AOL Time Warner, Disney and Viacom seemed to have encouraging news last week. The ad recession that has done so much damage to media companies over the last two years is almost over, executives said.
"We're seeing early signs of a marketplace that's strengthened," Disney President Bob Iger told analysts.
But don't break out the champagne just yet. It's unclear whether the economy is really entering springtime, or whether media giants are posturing for the key upfront ad sales season.
This month, ABC, CBS, Fox, NBC, UPN and WB will unveil their prime-time programs for this fall. That kicks off weeks of often-frenzied negotiations in which they could sell about two-thirds of their best ad spots for the 2002-2003 season. Last year, that came to $6.9 billion, down 15% from 2000-2001.
Broadcasters say that upfront sales in prime time, as well as the price advertisers pay for each viewer, will be up by as much as 10%.
Prices for ads sold at the last minute in the scatter market are about 15% higher now than last year.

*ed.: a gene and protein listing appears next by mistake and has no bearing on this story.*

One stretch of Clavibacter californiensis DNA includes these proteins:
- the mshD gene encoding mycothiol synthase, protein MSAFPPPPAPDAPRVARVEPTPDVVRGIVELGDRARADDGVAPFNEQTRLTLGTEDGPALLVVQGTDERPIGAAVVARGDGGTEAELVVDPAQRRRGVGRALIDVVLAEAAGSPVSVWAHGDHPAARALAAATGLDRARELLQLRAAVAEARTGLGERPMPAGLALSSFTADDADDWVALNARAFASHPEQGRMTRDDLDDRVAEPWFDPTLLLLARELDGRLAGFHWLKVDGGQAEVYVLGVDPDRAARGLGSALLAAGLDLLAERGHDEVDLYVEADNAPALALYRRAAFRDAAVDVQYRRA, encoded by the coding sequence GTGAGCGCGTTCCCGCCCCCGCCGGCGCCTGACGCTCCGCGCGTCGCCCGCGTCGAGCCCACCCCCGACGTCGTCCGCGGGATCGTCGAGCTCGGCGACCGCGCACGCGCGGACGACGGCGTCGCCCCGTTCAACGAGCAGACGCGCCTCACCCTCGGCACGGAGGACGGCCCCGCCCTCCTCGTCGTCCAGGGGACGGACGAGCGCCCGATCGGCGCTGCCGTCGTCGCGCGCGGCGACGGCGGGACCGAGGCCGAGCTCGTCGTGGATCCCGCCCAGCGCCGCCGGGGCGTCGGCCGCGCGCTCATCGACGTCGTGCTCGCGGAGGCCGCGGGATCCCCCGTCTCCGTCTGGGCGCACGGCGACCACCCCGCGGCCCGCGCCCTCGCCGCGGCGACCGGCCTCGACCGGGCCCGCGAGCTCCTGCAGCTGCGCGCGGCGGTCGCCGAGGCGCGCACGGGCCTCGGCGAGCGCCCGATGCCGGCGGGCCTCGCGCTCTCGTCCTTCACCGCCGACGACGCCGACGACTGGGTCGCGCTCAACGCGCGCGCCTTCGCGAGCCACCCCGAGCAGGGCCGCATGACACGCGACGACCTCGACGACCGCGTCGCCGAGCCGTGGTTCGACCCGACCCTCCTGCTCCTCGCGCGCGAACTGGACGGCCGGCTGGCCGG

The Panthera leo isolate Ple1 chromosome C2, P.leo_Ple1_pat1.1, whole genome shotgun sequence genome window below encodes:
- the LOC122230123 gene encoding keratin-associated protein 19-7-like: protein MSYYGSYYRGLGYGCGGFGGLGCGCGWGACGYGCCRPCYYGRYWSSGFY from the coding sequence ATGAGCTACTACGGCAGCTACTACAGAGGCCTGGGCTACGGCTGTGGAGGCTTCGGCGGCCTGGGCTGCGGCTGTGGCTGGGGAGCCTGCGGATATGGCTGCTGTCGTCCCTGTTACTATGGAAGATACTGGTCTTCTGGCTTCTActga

The market stabilized in November, "and there's been a big upturn in April," says Joe Abruzzese, president of sales for Viacom's CBS and UPN. "We're sold out for the second quarter. Last year at this time, we had $100 million to go."
But advertisers, who also have a stake in managing expectations, say the networks shouldn't get cocky. "We're predicting that demand will be pretty much flat," says Carat North America CEO David Verklin. "Prime-time ratings for the Big Four networks are down by 10%. Friends will be gone soon. Ally McBeal is gone. Where will the new shows come from?"
Some are more bearish. Jack Myers, who edits the Jack Myers Report, says broadcasters can expect a drop of 3.3%. "We've still got a generally weak economy," he says. "There's uncertainty about the Middle East, Venezuela and Enron."
Prices are up now, he says, because many advertisers yanked ads after Sept. 11 and are making up for lost time.
And most of that cash is flowing to CBS and NBC. Ratings have been so disappointing at ABC and Fox that they've had to give extra time to advertisers who bought spots in last year's upfront market, leaving the struggling networks with few slots to sell.
Whatever the outcome, the sales season could be a cliffhanger.
"Marketers are keeping money until the last minute," says Joe Mandese, who edits Media Buyer's Daily.
Omnicom CEO John Wren seems to agree. "From a client perspective, spending has really stabilized," he said Tuesday. "There are a number of clients ready to increase their spending, but no one wants to be first."
David Lieberman and Michael McCarthy, USA TODAY. May 1, 2002
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